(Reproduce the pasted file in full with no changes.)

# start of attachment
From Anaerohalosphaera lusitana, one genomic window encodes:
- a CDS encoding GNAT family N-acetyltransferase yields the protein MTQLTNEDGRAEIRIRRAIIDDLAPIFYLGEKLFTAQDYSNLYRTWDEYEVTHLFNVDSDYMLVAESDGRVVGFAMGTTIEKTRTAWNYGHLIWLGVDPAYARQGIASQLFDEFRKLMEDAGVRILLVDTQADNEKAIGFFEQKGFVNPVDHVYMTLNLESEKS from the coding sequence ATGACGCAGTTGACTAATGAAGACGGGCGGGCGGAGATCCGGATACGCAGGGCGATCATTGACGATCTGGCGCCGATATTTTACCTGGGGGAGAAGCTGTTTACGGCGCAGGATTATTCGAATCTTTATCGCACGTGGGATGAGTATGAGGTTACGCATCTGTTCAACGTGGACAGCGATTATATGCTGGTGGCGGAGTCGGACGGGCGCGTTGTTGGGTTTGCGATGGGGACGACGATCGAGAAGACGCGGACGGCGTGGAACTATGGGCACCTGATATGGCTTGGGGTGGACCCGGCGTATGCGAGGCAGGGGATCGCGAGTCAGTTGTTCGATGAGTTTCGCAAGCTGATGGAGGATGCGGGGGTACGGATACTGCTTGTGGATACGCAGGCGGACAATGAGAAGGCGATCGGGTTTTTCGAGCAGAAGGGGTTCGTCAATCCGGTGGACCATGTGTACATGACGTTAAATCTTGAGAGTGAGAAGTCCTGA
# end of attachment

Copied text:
From Anaerohalosphaera lusitana, one genomic window encodes:
- a CDS encoding GNAT family N-acetyltransferase yields the protein MTQLTNEDGRAEIRIRRAIIDDLAPIFYLGEKLFTAQDYSNLYRTWDEYEVTHLFNVDSDYMLVAESDGRVVGFAMGTTIEKTRTAWNYGHLIWLGVDPAYARQGIASQLFDEFRKLMEDAGVRILLVDTQADNEKAIGFFEQKGFVNPVDHVYMTLNLESEKS from the coding sequence ATGACGCAGTTGACTAATGAAGACGGGCGGGCGGAGATCCGGATACGCAGGGCGATCATTGACGATCTGGCGCCGATATTTTACCTGGGGGAGAAGCTGTTTACGGCGCAGGATTATTCGAATCTTTATCGCACGTGGGATGAGTATGAGGTTACGCATCTGTTCAACGTGGACAGCGATTATATGCTGGTGGCGGAGTCGGACGGGCGCGTTGTTGGGTTTGCGATGGGGACGACGATCGAGAAGACGCGGACGGCGTGGAACTATGGGCACCTGATATGGCTTGGGGTGGACCCGGCGTATGCGAGGCAGGGGATCGCGAGTCAGTTGTTCGATGAGTTTCGCAAGCTGATGGAGGATGCGGGGGTACGGATACTGCTTGTGGATACGCAGGCGGACAATGAGAAGGCGATCGGGTTTTTCGAGCAGAAGGGGTTCGTCAATCCGGTGGACCATGTGTACATGACGTTAAATCTTGAGAGTGAGAAGTCCTGA